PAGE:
President Mohamed Nasheed

Nasheed under English protection: history, implications

Issues between the English Government and the Maldives sparked the Southern Uprising on New Year's Day 1959. With the English backing, a separate nation, under the banner of United Suvadive Republic, was formed on March 1959. The Republic was composed of Addu, Fuvahmulah and Huvadhoo atolls, with Abdullah Afeef Didi as the leader. The separatists announced the Republic on January 3, 1959. The short lived Republic was disbanded on September 23, 1963.

During the chaos, in what that can only be described as an insurrection, the English had transferred Afeef to Seychelles and granted him immunity.

Following the insurrection, the Governments of Maldives and UK, held discussions regarding the issue. The then Prime Minister Ibrahim Nasir constantly asked the English one question. According to historian Sikkage Mohamed Naseem, Nasir began and ended every single statement with one question. "Why did [your Government] remove a Maldivian without the knowledge of the Government?" When he did not get a reply to that question he would ask again why the UK Government had wanted to divide the Maldives and steal a Maldivian. To this day, the question remained unanswered.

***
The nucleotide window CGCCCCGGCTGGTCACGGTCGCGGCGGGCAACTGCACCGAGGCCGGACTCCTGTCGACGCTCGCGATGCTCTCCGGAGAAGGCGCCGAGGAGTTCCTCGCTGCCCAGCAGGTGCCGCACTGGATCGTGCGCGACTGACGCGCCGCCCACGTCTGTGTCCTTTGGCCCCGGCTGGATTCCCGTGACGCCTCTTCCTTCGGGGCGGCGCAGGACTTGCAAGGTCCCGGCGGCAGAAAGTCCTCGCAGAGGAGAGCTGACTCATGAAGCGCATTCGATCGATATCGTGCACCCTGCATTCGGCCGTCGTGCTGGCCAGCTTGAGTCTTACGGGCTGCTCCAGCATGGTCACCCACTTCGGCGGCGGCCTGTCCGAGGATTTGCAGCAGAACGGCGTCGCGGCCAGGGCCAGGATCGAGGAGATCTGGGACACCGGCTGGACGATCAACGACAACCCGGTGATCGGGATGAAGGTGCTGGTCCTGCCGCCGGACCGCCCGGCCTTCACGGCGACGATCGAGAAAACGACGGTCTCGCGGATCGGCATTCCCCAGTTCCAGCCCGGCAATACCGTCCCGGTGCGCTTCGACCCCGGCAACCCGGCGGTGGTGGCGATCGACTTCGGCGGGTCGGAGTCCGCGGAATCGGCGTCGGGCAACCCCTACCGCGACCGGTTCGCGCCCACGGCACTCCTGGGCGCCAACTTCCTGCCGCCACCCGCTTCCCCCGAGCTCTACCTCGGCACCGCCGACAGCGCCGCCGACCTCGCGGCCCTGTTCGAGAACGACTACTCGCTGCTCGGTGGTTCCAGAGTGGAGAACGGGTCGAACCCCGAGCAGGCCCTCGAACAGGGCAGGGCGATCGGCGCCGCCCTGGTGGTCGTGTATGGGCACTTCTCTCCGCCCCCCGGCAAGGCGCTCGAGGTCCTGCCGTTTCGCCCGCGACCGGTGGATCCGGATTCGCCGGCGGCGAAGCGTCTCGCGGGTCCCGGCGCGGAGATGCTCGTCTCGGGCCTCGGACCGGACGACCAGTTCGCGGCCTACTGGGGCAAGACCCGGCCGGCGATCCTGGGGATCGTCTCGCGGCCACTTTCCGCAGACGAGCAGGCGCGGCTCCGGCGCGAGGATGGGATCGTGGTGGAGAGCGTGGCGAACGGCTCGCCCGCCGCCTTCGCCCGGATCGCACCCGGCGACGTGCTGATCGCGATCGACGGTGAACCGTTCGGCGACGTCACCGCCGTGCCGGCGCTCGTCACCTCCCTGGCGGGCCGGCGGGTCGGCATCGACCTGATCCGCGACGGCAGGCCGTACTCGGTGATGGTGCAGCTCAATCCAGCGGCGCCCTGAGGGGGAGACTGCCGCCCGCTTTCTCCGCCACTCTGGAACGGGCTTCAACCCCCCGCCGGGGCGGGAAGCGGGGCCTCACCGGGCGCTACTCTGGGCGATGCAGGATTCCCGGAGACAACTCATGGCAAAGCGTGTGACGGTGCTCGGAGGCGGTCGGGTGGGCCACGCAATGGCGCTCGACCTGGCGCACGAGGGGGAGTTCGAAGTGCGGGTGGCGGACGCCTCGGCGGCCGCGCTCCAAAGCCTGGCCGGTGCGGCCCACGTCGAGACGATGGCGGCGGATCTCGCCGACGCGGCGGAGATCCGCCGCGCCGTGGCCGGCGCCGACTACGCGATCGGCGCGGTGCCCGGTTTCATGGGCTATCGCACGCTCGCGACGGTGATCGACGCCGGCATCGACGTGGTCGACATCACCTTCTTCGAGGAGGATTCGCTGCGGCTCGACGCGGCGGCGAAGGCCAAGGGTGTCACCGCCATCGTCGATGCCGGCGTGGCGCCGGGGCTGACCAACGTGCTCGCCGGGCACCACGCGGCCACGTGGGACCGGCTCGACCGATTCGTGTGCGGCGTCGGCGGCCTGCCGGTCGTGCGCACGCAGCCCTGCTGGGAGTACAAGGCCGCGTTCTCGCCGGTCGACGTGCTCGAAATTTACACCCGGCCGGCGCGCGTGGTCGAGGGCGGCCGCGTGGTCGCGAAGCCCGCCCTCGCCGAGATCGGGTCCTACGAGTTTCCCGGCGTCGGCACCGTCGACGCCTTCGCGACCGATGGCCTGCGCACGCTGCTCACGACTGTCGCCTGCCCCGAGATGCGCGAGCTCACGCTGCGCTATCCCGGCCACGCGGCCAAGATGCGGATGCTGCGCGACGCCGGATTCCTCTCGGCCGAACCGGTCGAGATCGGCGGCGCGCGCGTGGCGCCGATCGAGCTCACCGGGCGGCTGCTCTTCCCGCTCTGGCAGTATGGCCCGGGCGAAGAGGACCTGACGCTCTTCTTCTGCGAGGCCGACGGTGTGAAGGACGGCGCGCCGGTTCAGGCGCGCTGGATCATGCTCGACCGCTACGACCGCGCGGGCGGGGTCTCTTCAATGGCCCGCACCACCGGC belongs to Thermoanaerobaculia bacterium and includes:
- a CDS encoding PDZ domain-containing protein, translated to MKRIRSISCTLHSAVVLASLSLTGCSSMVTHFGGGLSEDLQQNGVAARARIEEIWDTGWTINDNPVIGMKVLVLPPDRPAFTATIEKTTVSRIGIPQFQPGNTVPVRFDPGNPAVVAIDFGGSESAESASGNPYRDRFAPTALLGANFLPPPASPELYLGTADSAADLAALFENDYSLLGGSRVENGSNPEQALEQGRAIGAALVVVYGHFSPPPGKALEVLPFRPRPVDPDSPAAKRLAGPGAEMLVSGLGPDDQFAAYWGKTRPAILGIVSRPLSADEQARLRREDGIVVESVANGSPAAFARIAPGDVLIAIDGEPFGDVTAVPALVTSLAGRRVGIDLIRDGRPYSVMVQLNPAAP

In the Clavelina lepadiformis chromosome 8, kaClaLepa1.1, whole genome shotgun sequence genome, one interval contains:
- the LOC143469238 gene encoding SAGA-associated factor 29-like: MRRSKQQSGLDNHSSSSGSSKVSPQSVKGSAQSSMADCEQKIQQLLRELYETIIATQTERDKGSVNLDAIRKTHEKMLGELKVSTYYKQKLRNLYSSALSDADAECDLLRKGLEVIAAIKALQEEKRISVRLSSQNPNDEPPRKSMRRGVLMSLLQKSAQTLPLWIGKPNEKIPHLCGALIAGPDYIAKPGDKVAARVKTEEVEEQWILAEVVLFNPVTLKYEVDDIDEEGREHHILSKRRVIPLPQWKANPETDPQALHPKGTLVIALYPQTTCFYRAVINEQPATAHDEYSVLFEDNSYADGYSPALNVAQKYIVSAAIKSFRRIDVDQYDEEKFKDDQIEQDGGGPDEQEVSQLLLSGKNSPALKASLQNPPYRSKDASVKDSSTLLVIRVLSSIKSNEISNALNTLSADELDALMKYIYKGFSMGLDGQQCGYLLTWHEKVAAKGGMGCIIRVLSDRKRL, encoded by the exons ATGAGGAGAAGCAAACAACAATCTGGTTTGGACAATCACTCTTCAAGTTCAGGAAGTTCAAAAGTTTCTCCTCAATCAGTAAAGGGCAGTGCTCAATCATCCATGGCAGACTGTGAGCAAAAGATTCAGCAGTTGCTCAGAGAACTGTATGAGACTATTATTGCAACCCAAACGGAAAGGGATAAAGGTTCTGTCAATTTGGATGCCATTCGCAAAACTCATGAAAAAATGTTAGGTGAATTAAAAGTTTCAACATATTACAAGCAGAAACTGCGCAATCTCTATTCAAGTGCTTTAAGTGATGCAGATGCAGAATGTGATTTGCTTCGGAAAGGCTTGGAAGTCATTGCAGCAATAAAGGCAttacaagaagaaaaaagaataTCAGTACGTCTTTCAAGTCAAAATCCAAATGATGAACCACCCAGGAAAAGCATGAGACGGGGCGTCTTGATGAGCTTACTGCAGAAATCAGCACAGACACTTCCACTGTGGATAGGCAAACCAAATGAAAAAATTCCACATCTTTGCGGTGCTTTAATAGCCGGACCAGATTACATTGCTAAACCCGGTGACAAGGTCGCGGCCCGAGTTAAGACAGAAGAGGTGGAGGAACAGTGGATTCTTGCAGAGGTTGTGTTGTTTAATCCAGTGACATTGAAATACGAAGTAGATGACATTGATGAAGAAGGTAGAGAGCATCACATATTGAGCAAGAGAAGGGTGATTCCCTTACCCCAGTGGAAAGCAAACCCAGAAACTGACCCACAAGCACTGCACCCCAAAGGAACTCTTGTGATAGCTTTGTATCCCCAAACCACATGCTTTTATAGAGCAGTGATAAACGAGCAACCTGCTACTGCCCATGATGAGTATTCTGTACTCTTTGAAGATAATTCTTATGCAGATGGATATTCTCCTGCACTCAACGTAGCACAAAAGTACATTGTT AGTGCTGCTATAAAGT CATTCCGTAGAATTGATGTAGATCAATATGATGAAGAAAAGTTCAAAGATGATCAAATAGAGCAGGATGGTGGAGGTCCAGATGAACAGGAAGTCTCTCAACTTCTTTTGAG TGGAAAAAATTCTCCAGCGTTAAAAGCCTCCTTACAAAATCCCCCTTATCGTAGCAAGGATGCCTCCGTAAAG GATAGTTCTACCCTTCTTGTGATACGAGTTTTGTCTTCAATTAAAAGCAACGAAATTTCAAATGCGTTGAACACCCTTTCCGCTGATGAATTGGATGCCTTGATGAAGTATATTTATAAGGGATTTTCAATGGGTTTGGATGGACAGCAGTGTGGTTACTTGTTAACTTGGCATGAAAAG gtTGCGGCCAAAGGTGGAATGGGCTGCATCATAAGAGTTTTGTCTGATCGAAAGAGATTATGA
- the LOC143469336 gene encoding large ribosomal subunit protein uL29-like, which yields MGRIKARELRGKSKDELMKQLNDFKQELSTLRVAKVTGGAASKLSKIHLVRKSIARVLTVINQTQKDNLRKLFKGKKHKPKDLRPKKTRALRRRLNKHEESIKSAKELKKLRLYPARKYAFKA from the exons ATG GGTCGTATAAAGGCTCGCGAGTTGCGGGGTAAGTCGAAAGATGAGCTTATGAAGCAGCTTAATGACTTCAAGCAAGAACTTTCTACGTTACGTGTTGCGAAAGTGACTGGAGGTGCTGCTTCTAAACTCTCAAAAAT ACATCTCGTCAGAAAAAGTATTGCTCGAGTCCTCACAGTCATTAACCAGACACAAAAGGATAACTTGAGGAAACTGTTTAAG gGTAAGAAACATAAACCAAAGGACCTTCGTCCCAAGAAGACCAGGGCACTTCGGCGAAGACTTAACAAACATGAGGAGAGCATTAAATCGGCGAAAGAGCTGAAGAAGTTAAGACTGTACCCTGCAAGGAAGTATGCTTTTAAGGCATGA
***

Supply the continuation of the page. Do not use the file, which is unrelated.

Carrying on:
(Avas online plans to bring an interactive documentary on the work carried out by the UK Conservative Party and Christian missionaries, including Operation Concubine and other classified operations. All the questions we have posed here will be answered from this)

Former President Mohamed Nasheed was jailed for 13 years after he was found guilty of terror charges for illegally detaining a Judge. The sentence seemed like an apocalypse for the English. International pressure rained down heavily on the Maldives; in the end, UK had granted asylum for Nasheed. Following this Nasheed said that he had no option "but to work from exile – for now".

This warrants a deeper probe into the matter. First let's take a look at what Nasheed had said. Before that one thing.